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Whoa, Momma!

Sharon Kennedy Wynne, Tracey Henry and Suzannah DiMarzio

Your Child's Coach: Encourage kids on the field but don't lie



Aaron_spencer_4 "Sometimes you have to sacrifice a game for the long-term development of a player."

That was Scot Spencer, a youth football coach back in the day, commenting as his son Aaron practiced recently on the U-9 soccer field.

Keep in mind that 8-year-old Aaron possesses rare quantities of both talent and motivation. He goes to a soccer academy at HC United, Hillsborough County's soccer powerhouse, when he's not slumming with us in Plantation.

Still, his dad makes a good point that is lost on most coaches. Our ego is so wrapped up in the win-loss thing that we'll tell a 4-year-old, "you're going the wrong way" or a child Aaron's age, "you could have had that shot!" At one of my son's middle school games, I watched the opposing coach act like such a thug (the cleanest word I can think of) that I'd lay odds he's served time in prison.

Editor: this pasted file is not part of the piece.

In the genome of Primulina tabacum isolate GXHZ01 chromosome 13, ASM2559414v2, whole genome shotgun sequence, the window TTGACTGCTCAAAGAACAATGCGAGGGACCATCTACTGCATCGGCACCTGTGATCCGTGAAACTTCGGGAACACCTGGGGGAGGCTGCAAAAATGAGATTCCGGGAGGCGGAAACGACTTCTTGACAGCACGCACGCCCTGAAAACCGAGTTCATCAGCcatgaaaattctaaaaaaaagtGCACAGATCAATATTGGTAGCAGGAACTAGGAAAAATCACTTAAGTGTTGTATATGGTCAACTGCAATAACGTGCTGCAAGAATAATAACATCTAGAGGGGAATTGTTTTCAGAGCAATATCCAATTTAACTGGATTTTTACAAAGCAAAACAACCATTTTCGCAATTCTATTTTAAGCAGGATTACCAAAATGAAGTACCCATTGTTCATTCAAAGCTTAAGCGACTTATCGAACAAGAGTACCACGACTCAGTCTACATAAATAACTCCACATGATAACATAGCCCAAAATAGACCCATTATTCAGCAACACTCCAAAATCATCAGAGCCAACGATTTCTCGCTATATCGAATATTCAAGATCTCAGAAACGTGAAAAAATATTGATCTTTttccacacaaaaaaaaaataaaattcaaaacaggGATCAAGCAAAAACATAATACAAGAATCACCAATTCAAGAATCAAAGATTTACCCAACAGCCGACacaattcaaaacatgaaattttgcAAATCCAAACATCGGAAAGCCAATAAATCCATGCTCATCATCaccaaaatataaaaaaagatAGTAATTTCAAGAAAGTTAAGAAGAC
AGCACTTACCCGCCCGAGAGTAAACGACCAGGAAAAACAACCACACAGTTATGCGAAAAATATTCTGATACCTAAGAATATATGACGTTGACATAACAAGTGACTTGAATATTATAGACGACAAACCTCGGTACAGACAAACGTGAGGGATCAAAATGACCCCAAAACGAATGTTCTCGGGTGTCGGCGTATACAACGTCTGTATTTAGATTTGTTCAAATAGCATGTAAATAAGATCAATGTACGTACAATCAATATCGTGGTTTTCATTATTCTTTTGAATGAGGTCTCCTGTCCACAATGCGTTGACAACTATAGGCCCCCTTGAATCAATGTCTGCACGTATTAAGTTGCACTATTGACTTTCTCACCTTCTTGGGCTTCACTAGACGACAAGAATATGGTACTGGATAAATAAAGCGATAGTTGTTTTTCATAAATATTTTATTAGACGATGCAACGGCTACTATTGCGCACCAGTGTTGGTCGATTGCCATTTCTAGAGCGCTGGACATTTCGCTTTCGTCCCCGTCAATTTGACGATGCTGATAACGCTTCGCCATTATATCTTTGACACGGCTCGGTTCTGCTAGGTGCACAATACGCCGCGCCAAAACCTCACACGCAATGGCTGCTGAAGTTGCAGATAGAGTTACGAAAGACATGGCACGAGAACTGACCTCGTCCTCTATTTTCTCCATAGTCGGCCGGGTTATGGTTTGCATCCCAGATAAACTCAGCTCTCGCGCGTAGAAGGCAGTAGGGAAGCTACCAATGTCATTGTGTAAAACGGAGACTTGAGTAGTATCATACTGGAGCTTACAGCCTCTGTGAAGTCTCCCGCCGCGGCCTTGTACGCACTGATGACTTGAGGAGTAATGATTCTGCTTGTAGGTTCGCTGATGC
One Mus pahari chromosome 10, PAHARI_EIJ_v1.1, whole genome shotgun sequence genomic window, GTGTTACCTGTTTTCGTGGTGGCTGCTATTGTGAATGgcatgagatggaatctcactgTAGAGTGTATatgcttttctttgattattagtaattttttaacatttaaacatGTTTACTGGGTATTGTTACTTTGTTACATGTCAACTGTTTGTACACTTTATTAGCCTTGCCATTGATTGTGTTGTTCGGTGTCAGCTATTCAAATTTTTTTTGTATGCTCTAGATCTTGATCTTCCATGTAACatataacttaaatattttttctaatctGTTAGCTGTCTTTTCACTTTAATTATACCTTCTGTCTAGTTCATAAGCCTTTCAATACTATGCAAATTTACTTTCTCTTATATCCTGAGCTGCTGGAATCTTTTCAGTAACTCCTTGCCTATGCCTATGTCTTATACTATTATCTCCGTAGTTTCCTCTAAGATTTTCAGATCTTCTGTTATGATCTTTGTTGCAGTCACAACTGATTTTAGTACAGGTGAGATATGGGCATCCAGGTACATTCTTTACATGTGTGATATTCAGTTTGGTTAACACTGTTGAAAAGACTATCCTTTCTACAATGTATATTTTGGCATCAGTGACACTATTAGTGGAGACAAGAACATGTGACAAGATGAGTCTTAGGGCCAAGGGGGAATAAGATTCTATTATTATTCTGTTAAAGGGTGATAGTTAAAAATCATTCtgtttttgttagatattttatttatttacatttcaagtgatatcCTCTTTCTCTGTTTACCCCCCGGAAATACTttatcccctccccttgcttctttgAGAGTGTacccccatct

There's a school of thought that says you have to get your kid used to overbearing coaches. But you, the parent, can be the voice of reason. As Spencer pointed out, your child might be a season or two away from a breakthrough. So why discourage him? I don't think parents should lie about their children's performance ("you're the best, honey!") Kids see right through that. But a simple "I'm proud of you" is always appropriate.

Marlene Sokol, Times coach

[Last modified: Thursday, May 13, 2010 10:59am]


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